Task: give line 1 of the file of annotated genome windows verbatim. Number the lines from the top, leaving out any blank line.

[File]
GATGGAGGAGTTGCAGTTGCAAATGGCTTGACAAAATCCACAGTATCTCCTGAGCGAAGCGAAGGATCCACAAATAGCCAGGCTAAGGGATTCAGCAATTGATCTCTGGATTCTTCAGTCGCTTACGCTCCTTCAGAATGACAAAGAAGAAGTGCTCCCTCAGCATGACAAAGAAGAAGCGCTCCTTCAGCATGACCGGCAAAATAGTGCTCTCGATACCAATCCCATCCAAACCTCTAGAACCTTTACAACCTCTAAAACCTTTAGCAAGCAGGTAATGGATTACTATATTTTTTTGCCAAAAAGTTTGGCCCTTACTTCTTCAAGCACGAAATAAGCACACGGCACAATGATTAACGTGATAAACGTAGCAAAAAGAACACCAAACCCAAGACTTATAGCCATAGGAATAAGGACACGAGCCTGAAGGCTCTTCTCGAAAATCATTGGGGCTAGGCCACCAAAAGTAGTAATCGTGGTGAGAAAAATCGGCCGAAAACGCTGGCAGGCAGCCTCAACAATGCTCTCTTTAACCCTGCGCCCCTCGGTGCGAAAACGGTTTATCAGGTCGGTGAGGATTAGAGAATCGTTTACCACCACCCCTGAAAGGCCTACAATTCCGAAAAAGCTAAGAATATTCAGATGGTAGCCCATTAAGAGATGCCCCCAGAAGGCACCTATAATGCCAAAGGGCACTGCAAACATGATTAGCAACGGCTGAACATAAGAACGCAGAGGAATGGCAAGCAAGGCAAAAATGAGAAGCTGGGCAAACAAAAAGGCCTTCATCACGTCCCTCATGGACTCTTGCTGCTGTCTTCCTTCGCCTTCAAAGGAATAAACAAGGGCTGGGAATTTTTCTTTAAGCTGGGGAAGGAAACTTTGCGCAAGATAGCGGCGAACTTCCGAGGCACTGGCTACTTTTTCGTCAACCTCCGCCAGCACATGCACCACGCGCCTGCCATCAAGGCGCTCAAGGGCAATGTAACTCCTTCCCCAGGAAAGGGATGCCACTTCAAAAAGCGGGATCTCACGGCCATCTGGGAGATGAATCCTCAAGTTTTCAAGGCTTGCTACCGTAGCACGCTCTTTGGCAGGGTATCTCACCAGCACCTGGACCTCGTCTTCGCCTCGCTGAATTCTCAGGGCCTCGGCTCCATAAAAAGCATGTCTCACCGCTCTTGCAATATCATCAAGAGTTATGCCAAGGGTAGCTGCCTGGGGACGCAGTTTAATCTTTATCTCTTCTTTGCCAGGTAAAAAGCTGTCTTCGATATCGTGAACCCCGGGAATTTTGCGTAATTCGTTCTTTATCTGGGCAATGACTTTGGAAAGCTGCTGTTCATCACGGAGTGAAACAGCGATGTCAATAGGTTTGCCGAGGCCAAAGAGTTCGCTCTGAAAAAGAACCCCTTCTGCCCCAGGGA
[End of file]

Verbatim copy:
GATGGAGGAGTTGCAGTTGCAAATGGCTTGACAAAATCCACAGTATCTCCTGAGCGAAGCGAAGGATCCACAAATAGCCAGGCTAAGGGATTCAGCAATTGATCTCTGGATTCTTCAGTCGCTTACGCTCCTTCAGAATGACAAAGAAGAAGTGCTCCCTCAGCATGACAAAGAAGAAGCGCTCCTTCAGCATGACCGGCAAAATAGTGCTCTCGATACCAATCCCATCCAAACCTCTAGAACCTTTACAACCTCTAAAACCTTTAGCAAGCAGGTAATGGATTACTATATTTTTTTGCCAAAAAGTTTGGCCCTTACTTCTTCAAGCACGAAATAAGCACACGGCACAATGATTAACGTGATAAACGTAGCAAAAAGAACACCAAACCCAAGACTTATAGCCATAGGAATAAGGACACGAGCCTGAAGGCTCTTCTCGAAAATCATTGGGGCTAGGCCACCAAAAGTAGTAATCGTGGTGAGAAAAATCGGCCGAAAACGCTGGCAGGCAGCCTCAACAATGCTCTCTTTAACCCTGCGCCCCTCGGTGCGAAAACGGTTTATCAGGTCGGTGAGGATTAGAGAATCGTTTACCACCACCCCTGAAAGGCCTACAATTCCGAAAAAGCTAAGAATATTCAGATGGTAGCCCATTAAGAGATGCCCCCAGAAGGCACCTATAATGCCAAAGGGCACTGCAAACATGATTAGCAACGGCTGAACATAAGAACGCAGAGGAATGGCAAGCAAGGCAAAAATGAGAAGCTGGGCAAACAAAAAGGCCTTCATCACGTCCCTCATGGACTCTTGCTGCTGTCTTCCTTCGCCTTCAAAGGAATAAACAAGGGCTGGGAATTTTTCTTTAAGCTGGGGAAGGAAACTTTGCGCAAGATAGCGGCGAACTTCCGAGGCACTGGCTACTTTTTCGTCAACCTCCGCCAGCACATGCACCACGCGCCTGCCATCAAGGCGCTCAAGGGCAATGTAACTCCTTCCCCAGGAAAGGGATGCCACTTCAAAAAGCGGGATCTCACGGCCATCTGGGAGATGAATCCTCAAGTTTTCAAGGCTTGCTACCGTAGCACGCTCTTTGGCAGGGTATCTCACCAGCACCTGGACCTCGTCTTCGCCTCGCTGAATTCTCAGGGCCTCGGCTCCATAAAAAGCATGTCTCACCGCTCTTGCAATATCATCAAGAGTTATGCCAAGGGTAGCTGCCTGGGGACGCAGTTTAATCTTTATCTCTTCTTTGCCAGGTAAAAAGCTGTCTTCGATATCGTGAACCCCGGGAATTTTGCGTAATTCGTTCTTTATCTGGGCAATGACTTTGGAAAGCTGCTGTTCATCACGGAGTGAAACAGCGATGTCAATAGGTTTGCCGAGGCCAAAGAGTTCGCTCTGAAAAAGAACCCCTTCTGCCCCAGGGA